Tories have denied claims of electioneering after Suffolk County Council ditched overnight charges in Bury St Edmunds’ on-street car parks.
The charges had been due to come in within the next few weeks but on Tuesday, Cllr Guy McGregor, currently portfolio holder responsible for roads and transport, announced the traffic order would be withdrawn,
Part of the reason, he said, was in reaction to the response given from people to Conservative candidates canvassing for next week’s elections. The parking charges could be looked at again after the elections.
“But if there is no appetite to reverse it, and council candidates, as far as I’m concerned are saying we don’t want these charges here, then you can draw you own conclusions.
“Never say never. If there is a problem with congestion at night time we will have to look at it again,” Cllr McGregor said.
Conservative candidate Peter Thompson said the success of local businesses, including the evening economy, was at the heart of his manifesto.
This was after another Bury candidate, the Green Party’s Mark Ereira, who spoke out against the charges, tweeted after the u-turn, saying: “They only listen when they think they might lose an election. What arrogance”.
The charges would have been £1 from 6pm to midnight and another £1 from midnight to 8am.
Cllr McGregor said the reason the council had looked to introduce the charges was that it managed about 10 per cent of car parking spaces in the town and had wanted to bring them in line with the overnight charges for offstreet parking introduced by St Edmundsbury Borough Council.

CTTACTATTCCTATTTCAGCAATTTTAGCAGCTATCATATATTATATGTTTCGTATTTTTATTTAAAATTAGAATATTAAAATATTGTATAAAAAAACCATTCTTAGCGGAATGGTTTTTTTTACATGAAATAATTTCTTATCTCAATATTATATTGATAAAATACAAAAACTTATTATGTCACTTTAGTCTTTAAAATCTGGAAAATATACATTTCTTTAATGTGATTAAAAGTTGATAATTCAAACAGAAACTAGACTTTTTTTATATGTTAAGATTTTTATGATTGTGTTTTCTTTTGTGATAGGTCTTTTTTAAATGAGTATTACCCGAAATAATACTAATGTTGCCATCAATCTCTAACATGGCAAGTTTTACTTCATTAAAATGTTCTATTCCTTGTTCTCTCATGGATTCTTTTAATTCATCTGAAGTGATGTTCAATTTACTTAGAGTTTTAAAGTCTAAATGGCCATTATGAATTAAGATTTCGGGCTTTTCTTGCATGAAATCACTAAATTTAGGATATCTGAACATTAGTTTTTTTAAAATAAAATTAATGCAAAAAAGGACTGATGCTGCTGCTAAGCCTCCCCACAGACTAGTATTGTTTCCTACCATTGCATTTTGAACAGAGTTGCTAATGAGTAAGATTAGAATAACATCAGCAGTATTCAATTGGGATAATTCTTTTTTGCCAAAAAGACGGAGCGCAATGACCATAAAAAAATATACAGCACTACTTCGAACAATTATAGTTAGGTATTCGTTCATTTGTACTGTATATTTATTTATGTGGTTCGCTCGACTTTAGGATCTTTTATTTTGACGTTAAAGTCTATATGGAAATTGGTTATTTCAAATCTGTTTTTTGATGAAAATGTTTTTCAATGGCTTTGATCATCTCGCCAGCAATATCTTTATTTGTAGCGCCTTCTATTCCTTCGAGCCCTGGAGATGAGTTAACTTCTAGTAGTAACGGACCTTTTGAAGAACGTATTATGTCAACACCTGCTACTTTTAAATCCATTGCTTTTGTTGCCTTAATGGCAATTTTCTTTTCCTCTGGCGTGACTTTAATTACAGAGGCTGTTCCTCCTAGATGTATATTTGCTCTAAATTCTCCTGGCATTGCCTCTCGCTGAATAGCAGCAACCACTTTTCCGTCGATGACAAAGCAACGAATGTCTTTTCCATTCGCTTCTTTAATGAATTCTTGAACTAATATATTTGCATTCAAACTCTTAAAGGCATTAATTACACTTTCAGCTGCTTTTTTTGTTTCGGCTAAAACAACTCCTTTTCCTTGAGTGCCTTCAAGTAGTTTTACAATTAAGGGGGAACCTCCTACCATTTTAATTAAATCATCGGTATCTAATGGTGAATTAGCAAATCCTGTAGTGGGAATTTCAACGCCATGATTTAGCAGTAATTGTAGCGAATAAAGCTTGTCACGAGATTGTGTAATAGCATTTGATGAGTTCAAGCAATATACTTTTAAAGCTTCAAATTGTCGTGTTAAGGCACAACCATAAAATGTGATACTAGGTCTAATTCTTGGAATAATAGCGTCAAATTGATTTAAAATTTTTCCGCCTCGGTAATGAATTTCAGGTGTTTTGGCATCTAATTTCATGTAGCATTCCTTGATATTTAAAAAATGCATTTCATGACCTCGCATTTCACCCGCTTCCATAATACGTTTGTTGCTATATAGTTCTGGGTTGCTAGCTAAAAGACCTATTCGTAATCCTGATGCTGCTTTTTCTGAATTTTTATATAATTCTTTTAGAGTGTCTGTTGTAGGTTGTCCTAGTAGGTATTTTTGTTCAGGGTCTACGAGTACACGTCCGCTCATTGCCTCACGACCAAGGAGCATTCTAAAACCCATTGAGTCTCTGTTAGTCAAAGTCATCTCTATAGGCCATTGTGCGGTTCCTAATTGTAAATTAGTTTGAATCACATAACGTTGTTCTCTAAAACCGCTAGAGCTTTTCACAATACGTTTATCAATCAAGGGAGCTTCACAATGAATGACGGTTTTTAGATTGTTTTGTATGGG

But the borough charge pays for running costs such as CCTV not associated with on-street parking.
“The on-street charges have not been debated and I’m not entirely convinced that it is for the benefit of the public,” said Cllr McGregor.
“We need to offer some relief from the constant pressure on motorists particularly in rural areas. At night, if you come into Bury from a rural area you have no choice but to come by car.”
Bury Chamber of Commerce, Bid4Bury and Richard Bird, from Street Level cafe in Abbeygate Street, were all against the charges.
Mr Bird said: “There was no consultation with businesses on something that would have been very dangerous to us.
“Car parking charges contribute already to pushing people out of town, and the council need to be looking at ways it can bring people in at peak times such as evening and weekends to keep the town centre going.”
While most have welcomed the council u-turn, Judy Broadway, a candidate for tower and abbeygate has criticised the move.
“This may be welcomed by town businesses but not by the hundreds of residents who now face increased competition for parking outside their homes.”
She said overnight charges for off street parking meant visitors would now use residential spaces.